The upcoming Disney+ series is set to premiere just two weeks after Marvel’s previous series, WandaVision, aired its finale. Across the board, the Wanda Maximoff saga was a rousing success for both Disney and Marvel, the rare TV series that inspired and invited viewer participation. Both casual fans and Marvel die-hards alike spent weeks coming up with theories about the series, all of which aimed to uncover the truth behind its various mysteries.
The theory-crafting added an extra level of fun to watching WandaVision, but will it be the same for Falcon and Winter Soldier? Not so fast, according to what the show’s head writer, Malcolm Spellman, tells Inverse. Here’s why Spellman views Falcon and the Winter Soldier as the “antithesis” of WandaVision.
The Falcon and the Winter Soldier vs. WandaVision
Compared to WandaVision, which gradually teased and hinted at what was going on in its central story before finally laying all its truths bare in its final pair of episodes, The Falcon and the Winter Soldier feels much more straightforward. Where WandaVision was a trippy sitcom mystery, The Falcon and the Winter Soldier is a straight-up buddy action-comedy. That was always the plan.
“One thing Marvel knew they wanted before I ever walked through the door was a buddy two-hander,” says Spellman, “and when I say ‘buddy two-hander,’ I mean the energy and vibe of those things and the way buddy two-handers are able to deal with issues of the moment while keeping them fun.”
“The other thing about buddy two-handers, if you’ve seen any of them, is there’s really not a mystery to them,” Spellman continues. “They’re all character-first. They’re all about the emotion and connection, or lack of connection, between characters, and that’s something I do as a writer, and it’s something that the genre wants. As amazing as WandaVision was, this is an antithesis in every single way.”
“There is no mystery,” he adds, before correcting himself with a smile and adding, “well, I shouldn’t be saying that.”
Different expectations — Indeed, there is some mystery in The Falcon and the Winter Soldier, but not nearly as much as there was in WandaVision. Unlike its Disney+ predecessor, the mystery in Falcon and the Winter Soldier plays much less of a key role in the show’s overall plot and the emotional journeys of its characters.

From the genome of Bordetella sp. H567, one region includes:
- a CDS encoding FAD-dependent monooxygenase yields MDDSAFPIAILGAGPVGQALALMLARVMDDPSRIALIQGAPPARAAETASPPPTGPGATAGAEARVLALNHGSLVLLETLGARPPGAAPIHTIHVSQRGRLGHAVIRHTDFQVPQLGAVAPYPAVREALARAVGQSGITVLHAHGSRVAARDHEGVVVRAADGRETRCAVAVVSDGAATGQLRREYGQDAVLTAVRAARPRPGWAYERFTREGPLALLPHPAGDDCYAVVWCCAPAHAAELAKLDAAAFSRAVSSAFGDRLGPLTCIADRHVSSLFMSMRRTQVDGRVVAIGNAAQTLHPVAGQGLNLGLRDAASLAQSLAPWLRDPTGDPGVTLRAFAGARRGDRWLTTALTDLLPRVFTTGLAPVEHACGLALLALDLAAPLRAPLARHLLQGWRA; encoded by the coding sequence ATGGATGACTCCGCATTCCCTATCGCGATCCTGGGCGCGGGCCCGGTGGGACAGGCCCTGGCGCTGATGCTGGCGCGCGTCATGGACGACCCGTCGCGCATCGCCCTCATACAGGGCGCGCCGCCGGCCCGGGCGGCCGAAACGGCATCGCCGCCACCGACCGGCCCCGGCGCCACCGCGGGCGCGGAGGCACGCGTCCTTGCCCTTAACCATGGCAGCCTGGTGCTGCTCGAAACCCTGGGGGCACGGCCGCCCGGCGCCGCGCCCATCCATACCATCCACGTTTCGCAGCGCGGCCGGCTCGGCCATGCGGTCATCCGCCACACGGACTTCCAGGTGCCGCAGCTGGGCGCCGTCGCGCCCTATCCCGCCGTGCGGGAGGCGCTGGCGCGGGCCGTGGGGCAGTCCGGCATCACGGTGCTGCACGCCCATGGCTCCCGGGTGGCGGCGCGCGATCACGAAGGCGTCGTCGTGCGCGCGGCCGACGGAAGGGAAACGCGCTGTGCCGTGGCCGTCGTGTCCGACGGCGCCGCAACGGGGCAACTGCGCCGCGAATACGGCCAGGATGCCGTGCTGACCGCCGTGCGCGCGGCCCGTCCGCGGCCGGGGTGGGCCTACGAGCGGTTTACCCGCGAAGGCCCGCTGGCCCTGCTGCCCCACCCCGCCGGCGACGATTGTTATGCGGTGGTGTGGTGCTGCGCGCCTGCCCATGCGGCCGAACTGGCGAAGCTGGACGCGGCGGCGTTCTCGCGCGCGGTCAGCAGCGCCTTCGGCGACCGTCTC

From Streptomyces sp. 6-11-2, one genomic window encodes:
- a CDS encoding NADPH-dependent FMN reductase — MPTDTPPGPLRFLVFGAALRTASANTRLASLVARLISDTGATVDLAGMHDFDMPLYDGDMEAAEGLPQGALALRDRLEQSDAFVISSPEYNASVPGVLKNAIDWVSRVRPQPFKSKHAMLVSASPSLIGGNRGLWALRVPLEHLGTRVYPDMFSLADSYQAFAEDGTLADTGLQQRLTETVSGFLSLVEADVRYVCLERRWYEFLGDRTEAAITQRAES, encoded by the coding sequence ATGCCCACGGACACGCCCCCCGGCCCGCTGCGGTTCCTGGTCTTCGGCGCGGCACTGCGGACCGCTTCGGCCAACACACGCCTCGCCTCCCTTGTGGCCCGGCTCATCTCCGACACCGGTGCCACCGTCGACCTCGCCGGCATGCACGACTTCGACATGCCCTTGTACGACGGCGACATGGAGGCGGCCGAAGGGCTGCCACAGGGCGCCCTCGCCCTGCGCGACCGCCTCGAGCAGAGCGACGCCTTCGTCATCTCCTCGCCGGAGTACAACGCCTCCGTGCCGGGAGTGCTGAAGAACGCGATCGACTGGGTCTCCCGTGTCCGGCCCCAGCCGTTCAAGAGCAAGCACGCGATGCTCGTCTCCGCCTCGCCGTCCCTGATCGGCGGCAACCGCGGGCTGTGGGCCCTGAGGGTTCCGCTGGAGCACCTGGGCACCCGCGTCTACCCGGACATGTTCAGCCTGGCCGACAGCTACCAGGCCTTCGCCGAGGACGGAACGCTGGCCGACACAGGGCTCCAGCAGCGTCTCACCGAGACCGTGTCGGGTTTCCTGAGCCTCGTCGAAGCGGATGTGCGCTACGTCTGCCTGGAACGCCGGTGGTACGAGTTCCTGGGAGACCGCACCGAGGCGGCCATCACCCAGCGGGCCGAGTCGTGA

In other words, fans shouldn’t be wondering if a villain like Mephisto is hiding in the curtains of every Falcon and the Winter Soldier episode the same way they did in WandaVision.
“It’s not about figuring something out. It is about characters,” teases Spellman. “One of the primary themes of this series is identity and the fact that Zemo (Daniel Brühl), Sharon Carter (Emily VanCamp), Bucky Barnes (Sebastian Stan), and Sam Wilson (Anthony Mackie) all saw themselves as one way at the beginning of the story. This is about a muscular story forcing these characters to rethink how they see themselves and confront how the world sees them. To get the emotion of that, you want as much of that to be outward and of-the-moment so that you can have as emotional an experience [as possible].”
The Inverse verdict — WandaVision was a genuine pop culture phenomenon, and part of the show’s success was a result of its engrossing, intriguing mystery. The Falcon and the Winter Soldier promises to offer a much different type of experience — one told in an admittedly more linear way and which is filled with far more espionage and action than WandaVision had.
You may not spend every episode wondering what’s real and what isn’t, or if certain characters are someone else in disguise, but that doesn’t mean The Falcon and the Winter Soldier won’t keep you just as entertained. In fact, all signs indicate that it will, above all else, do exactly that.
The Falcon and the Winter Soldier begins streaming March 19 on Disney+.